Pipe Brebbia Srl, or better the M.P.B. (Manifattura Pipe Brebbia) was born in 1953 from the denouement of the association between Achille Savinelli and Enea Buzzi in 1947, where the first was employed in the marketing and the second in manufacturing of pipes under the name of Savinelli. It was made in exclusive up to 1953 and extended without further rights up to 1956.

The production, which is always careful and perfect, has continued in a traditional way for 60 years, using old lathes for the first steps, but finishing every piece by hand.

The secret of their manufacture, if we may put it this way, is the respect for the traditions with the experience acquired in several years of successful work, which could be summed up in two words: high quality.

The factory is currently managed by Enea’s son, Luciano.

For the last few decades, many of Brebbia’s pipes have been made by a number of small, otherwise independent pipe manufacturers, being marketed under the trade name Brebbia.

I then turned to the Pipephil site (http://www.pipephil.eu/logos/en/logo-brebbia.html) and found confirmation of the above information.

The Brebbia brand Brebbia Pipe is named after the locality of Bosco Grosso di Brebbia (Prov. Varese, Reg. Lombardia). A first corporate was founded by Enea Buzzi and Achille Savinelli in 1947. They split in 1953. Buzzi ketp the factory and created the MPB brand (Maniffatura Pipe Brebbia). After 1968 the brand was shortly called “Brebbia”. Luciano Buzzi son of Enea manages the company since the 1990s.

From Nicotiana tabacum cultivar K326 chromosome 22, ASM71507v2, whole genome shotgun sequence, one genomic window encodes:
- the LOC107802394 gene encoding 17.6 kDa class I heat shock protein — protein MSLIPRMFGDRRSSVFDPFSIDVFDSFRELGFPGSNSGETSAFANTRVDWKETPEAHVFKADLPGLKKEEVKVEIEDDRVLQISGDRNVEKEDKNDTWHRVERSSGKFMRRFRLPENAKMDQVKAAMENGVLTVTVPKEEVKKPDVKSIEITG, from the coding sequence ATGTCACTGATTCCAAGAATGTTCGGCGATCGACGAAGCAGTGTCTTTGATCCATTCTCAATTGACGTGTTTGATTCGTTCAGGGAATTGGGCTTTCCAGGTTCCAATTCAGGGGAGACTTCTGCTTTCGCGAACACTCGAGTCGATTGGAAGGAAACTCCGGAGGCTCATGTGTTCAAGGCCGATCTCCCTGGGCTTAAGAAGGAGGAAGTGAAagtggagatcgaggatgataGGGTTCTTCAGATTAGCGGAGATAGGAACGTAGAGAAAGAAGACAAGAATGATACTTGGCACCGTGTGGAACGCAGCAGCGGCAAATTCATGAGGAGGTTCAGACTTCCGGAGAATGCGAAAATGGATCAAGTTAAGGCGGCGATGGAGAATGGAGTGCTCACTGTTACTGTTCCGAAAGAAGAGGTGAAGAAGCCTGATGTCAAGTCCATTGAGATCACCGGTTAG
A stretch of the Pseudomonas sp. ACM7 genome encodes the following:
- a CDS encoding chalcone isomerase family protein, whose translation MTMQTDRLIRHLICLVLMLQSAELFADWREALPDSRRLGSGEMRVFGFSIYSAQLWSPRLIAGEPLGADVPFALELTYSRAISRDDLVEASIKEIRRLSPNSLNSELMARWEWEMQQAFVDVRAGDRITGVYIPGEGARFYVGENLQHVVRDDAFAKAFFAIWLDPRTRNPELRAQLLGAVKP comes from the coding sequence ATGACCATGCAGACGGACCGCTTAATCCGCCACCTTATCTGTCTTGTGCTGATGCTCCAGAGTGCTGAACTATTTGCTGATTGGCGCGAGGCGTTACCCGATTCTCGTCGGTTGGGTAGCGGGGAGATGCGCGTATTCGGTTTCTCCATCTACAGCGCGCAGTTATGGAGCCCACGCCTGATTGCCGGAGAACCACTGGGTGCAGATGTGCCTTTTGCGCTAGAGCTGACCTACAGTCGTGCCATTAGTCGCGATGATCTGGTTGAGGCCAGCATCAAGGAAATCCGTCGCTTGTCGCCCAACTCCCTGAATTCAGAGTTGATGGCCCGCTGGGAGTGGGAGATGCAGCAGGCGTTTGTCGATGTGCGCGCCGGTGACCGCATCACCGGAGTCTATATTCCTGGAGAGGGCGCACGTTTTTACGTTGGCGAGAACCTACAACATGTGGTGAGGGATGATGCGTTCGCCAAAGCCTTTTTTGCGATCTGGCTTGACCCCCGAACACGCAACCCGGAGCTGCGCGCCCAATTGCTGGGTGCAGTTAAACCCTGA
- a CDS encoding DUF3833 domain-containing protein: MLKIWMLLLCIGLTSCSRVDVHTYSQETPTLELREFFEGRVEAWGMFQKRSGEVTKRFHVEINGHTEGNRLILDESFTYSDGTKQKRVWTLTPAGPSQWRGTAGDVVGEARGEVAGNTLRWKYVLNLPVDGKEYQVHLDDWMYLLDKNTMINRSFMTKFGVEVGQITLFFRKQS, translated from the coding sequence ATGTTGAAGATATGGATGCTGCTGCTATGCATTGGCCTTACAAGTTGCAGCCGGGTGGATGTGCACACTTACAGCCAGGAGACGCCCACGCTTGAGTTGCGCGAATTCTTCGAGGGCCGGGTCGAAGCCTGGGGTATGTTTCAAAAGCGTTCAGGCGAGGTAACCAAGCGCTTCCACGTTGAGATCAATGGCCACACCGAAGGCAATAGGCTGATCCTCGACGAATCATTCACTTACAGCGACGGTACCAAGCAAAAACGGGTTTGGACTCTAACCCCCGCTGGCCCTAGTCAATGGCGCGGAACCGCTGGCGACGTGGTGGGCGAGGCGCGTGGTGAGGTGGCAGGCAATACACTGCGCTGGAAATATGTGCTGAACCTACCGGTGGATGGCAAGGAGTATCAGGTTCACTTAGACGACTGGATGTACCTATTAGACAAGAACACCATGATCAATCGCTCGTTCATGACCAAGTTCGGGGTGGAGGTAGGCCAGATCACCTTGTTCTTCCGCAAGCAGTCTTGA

Jeff did not have to do a whole lot of cleaning on this pipe as it was pretty spotless. He ran pipe cleaners, cotton swabs and alcohol through the mortise and the airways in the shank, extension and stem. He cleaned around the button edge to remove the debris. He wiped down the rim top and the inside of the bowl to remove dust and gave the pipe a general once over to remove any dust or debris from shipping. When I received the pipe I took photos of it to show its general condition. It is in great shape which is why I took a breather and worked on refreshing it before doing some of the more grimy pipes that are on my work table. I took some close up photos of the bowl, rim top and stem to show its general condition. It was in pretty good shape. A little polishing and buffing would bring it to its full potential.I worked some Before & After Restoration Balm into the deep rusticated surface of the briar with my finger tips to deep clean the finish, enliven and protect the wood. I used a horse hair shoe brush to make sure that the balm went deep into the grooves and valleys of the rustication. I let it sit for a few minutes and then buffed it with a cotton cloth. The wood came alive and there was a rich shine to the briar. The smooth rim top, shank end and underside looked rich as well. I took some photos of the bowl at this point to mark the progress in the restoration. The stem and extension were in such good condition that I only worked them over with micromesh sanding pads. I polished the cobalt blue acrylic – wet sanding it with 1500-2400 grit pads and dry sanding it with 3200-12000 grit pads and wiped it down with a damp cotton pad after each one. When I finished with the 12000 grit pad I wiped it down a final time and hand buffed it with a cloth. I finished by polishing it with Before & After Pipe Stem Polish Fine and Extra Fine. I buffed stem and extension with Blue Diamond to polish them. I gave the bowl multiple coats of Conservator’s Wax and the stem and extension multiple coats of carnauba wax. I buffed the entire pipe with a clean buffing pad to raise the shine. I hand buffed it with a microfiber cloth to deepen the shine. The finished pipe is shown in the photos below. The briar has a shine and a rich glow to it and the cobalt blue acrylic stem came out quite nice with a deep shine. The pipe really looks quite amazing. The dimensions on the pipe are; Length with extension: 10 inches, Length with just stem: 6 ½ inches, Bowl Height: 2 inches, Bowl Outer Diameter: 1 ½ inches, Chamber Diameter: ¾ inches. This will be a hard one to let go of but watch the rebornpipes store if you are interested in adding it to your collection. Send me an email to slaug@uniserve.com or a message on Facebook. Thanks for looking.